Shared-bikes Industry is threatened by a new challenge – AB 1286

Bike sharing and scooters are getting popular

California and bills go hand in hand. There’s hardly any time when legislation from California hasn’t created controversy. This time it’s a bill that has ride-sharing and e scooter companies worried about their very existence.

The companies that are involved in the micro-mobility industry – that’s e scooter, shared bike companies, have started to oppose a bill that’s threatening to their business. 

AB 1286 is a bill that is going to stop companies from including clauses in their agreement of service that waive liability for injuries that happened to users. Companies claim that this provision would force the business down if enacted across the state. 

The bill was introduced in February 2019. However, it got a vote in the Senate. 

“This bill would require a shared mobility service provider, as defined, to enter into an agreement with, or obtain a permit from, the city or county with jurisdiction over the area of use. The bill would require that the provider maintain a specified amount of commercial general liability insurance and would prohibit the provider from including specified provisions in a user agreement before distributing a shared mobility device within that jurisdiction. The bill would define shared mobility devices to mean an electrically motorized board, motorized scooter, electric bicycle, bicycle, or other similar personal transportation device, except as provided.”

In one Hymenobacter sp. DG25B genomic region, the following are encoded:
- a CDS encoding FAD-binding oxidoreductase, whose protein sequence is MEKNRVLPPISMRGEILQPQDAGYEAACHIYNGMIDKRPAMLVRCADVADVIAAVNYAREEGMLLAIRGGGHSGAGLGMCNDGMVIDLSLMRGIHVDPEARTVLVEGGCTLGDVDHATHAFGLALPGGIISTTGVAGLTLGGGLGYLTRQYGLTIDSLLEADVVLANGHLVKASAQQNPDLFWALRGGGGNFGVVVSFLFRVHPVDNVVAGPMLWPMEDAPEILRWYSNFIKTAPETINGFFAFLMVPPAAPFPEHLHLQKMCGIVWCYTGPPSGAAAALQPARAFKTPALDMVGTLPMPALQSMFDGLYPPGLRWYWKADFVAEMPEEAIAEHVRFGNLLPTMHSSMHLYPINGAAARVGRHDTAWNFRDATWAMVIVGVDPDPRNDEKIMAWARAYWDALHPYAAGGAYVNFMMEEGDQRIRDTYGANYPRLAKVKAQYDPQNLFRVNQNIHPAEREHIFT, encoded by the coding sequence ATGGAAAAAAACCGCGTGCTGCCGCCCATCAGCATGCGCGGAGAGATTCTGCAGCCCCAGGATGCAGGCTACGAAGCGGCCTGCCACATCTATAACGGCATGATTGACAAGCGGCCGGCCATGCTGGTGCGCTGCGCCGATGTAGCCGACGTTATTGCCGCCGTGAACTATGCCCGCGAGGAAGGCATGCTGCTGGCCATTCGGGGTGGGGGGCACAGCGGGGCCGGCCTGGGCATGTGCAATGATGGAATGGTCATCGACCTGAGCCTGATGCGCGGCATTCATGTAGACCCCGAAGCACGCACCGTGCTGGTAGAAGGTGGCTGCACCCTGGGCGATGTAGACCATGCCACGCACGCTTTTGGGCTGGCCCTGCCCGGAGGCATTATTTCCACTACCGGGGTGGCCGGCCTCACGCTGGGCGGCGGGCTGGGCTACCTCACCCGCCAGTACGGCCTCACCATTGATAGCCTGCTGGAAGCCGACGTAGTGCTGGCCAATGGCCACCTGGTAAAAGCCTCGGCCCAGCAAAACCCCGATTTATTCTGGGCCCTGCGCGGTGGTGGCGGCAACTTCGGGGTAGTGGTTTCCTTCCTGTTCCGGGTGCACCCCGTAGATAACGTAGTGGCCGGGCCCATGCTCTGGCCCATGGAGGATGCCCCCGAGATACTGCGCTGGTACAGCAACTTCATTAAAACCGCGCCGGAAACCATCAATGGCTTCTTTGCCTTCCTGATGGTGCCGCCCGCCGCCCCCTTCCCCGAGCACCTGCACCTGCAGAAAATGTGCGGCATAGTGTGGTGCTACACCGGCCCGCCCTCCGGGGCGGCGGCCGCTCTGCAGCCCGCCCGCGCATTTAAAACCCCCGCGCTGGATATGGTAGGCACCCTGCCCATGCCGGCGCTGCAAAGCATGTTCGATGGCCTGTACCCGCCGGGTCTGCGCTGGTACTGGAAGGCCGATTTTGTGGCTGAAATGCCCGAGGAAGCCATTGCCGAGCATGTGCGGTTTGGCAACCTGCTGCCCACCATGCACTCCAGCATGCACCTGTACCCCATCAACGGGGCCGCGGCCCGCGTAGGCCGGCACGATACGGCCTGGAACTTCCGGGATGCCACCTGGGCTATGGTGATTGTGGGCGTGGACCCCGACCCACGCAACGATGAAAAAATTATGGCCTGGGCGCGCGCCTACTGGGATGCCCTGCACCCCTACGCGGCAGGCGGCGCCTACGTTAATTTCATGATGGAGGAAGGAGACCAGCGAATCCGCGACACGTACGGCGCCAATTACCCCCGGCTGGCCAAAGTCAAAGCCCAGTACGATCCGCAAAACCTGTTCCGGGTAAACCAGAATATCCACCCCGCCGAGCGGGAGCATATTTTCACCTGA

Official website of California Legislative Information

The real reason behind the outrage against this bill from industry is because the law makes them vulnerable to lawsuits from users(the riders) who get injured during their scooter and bike rides. The issue is that these lawsuits include those filed by riders who get injured due to their negligence, reckless riding through traffic, and poor road conditions. 

The same protection from liability from accidents or injuries is standard for other industries such as transportation rental companies, resorts, skydiving business, water rafting and many other recreational businesses where the risk of physical harm is involved. If the protection of waiving the liability is taken from, they will be out of business without any delay. 

Although the bill is yet to be passed across the country and if it ever gets to that point, it will catch protest from the businesses. What do you think about this bill? Is it alright to pass this bill? Comment down to let us know. 

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